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P v Local Authority [2016] EWHC 2779 (Fam)

Date:21 NOV 2016
Third slide
Law Reporter

(Family Division, Keehan J, 4 November 2016)

Costs – Damages – Young person legally aided in wardship proceedings – Damages agreed in HRA 1998 claim – Whether the LAA was entitled to claw back costs

The Legal Aid Agency was not permitted to claw back costs from wardship proceedings following an award of damages in a Human Rights Act 1998 claim.

The 17-year-old was born female but in 2014 decided to change his identity to be male. The decision caused the relationship with his adoptive parents to breakdown necessitating his accommodation under s 20 by the local authority. He no longer wanted his parents to be involved in his life or to receive any information about him.

Wardship proceedings commenced, in which the young person was legally aided, and declaratory relief was granted absolving the local authority from all obligations to consult with and give information to the parents. The local authority was also ordered not to share various information with the parents. No order for costs was made.

Subsequently a local authority employee disclosed personal information about the young person including his forename and transgender status to friends of the parents. The young person’s mental health was severely compromised and he made a number of suicide attempts. He now sought to bring a claim under the Human Rights Act against the local authority for breach of his Art 8, European Convention rights. He sought a declaration and financial redress. The local authority admitted liability following receipt of a letter before claim and agreed damages of £4,750.

The Legal Aid Agency now contended that it was entitled to recover the entire award on account of the costs incurred in the wardship proceedings. The LAA was unwilling to waive the statutory charge.

The judge held that the damages sought were not related to a breach of an injunction made in the wardship proceedings. There was no legal or factual connection between the wardship proceedings and the young person’s HRA claim. The fact that Re L (Care Proceedings: Human Rights Claims) [2003] 2 FLR 160 advised that HRA claims may or should be made in existing proceedings, did not require the court to conclude that the young person must only make a HRA claim in the ongoing wardship proceedings. No claim form had been issued and the quantum of damages had been settled. The young person’s solicitor was invited to issue a freestanding Part 8 claim for damages, within which he would make the agreed award of damages on the papers. Consequently, the statutory charge was entirely avoided.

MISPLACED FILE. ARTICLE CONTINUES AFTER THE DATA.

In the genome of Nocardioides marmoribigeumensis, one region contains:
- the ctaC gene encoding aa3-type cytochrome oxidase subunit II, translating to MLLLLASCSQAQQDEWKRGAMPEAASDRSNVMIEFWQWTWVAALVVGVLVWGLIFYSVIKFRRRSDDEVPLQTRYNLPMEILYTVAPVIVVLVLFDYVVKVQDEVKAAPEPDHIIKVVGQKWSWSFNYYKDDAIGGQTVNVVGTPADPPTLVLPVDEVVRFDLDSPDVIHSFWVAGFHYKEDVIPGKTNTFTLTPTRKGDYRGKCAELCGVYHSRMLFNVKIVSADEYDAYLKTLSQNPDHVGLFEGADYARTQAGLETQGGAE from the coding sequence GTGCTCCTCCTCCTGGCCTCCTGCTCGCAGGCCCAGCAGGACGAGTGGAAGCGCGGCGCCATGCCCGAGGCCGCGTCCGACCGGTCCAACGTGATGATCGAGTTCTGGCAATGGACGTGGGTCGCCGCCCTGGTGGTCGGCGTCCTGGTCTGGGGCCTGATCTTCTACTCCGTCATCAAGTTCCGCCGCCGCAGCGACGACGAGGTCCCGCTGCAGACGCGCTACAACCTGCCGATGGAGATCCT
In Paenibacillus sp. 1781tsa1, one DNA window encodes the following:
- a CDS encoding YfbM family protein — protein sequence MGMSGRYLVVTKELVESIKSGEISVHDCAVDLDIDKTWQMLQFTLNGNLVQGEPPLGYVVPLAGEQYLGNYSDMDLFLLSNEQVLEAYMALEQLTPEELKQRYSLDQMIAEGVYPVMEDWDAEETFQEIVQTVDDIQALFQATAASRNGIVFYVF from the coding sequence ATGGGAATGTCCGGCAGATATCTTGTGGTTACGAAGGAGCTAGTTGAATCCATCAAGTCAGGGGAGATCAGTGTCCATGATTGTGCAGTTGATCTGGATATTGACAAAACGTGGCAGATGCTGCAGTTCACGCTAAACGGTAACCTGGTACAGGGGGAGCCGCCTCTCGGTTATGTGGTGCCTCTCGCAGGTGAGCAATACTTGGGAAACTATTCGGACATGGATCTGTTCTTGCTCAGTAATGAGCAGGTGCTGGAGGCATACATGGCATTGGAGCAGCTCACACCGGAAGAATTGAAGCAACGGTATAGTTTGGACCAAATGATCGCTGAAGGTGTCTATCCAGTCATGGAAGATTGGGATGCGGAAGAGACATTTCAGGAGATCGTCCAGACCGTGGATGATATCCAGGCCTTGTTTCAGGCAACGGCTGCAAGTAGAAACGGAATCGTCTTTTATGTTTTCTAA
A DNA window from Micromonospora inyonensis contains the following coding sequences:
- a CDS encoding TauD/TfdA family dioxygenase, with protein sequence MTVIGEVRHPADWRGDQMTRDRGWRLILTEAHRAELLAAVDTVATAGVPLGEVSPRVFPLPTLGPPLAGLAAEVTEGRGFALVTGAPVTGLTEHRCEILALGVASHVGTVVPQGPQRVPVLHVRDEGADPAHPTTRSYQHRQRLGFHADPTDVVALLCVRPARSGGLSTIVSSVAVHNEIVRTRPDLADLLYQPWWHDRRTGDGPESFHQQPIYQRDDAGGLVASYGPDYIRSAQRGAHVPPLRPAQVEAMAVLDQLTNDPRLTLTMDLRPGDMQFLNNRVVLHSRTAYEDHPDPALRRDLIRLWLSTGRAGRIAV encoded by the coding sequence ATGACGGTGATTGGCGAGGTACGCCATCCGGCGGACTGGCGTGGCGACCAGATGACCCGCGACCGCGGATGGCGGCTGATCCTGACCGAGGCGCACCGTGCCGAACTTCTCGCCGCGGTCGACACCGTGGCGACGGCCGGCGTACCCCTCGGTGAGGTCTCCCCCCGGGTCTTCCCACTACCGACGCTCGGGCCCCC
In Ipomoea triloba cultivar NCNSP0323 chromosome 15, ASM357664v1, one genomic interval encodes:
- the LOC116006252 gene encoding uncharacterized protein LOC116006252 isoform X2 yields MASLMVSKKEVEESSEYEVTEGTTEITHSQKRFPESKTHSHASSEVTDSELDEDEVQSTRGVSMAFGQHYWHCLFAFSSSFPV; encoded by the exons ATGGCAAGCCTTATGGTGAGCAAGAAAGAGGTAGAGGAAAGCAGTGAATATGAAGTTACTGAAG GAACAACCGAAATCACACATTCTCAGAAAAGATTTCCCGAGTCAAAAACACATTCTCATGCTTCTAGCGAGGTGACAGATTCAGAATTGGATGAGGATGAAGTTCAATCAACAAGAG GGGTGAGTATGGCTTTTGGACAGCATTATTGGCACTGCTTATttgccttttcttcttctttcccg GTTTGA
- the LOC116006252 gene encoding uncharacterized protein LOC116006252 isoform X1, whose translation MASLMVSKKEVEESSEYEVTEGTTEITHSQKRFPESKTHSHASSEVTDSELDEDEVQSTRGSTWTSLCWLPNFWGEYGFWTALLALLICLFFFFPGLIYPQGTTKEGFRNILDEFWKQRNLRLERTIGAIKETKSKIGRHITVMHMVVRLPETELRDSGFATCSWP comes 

This judgment was delivered in private. The judge has given leave for this version of the judgment to be published on condition that (irrespective of what is contained in the judgment) in any published version of the judgment the anonymity of the children and members of their family must be strictly preserved. All persons, including representatives of the media, must ensure that this condition is strictly complied with. Failure to do so will be a contempt of court.

Case No: LE15P00456

Neutral Citation Number: [2016] EWHC 2779 (Fam)

Royal Courts of Justice
Strand, London, WC2A 2LL

Date: 04/11/2016



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Sarah Morgan QC and Olivia Magennis (instructed by Emery Johnson Astills) for the Applicant
Nicholas Stonor QC and Jacqueline Matthews-Stroud (instructed by Local Authority) for the Respondent
Oliver Jones (instructed by The Central Legal Team Legal Aid Agency) for The Lord Chancellor and The Legal Aid Agency

Hearing dates: 16 August 2016

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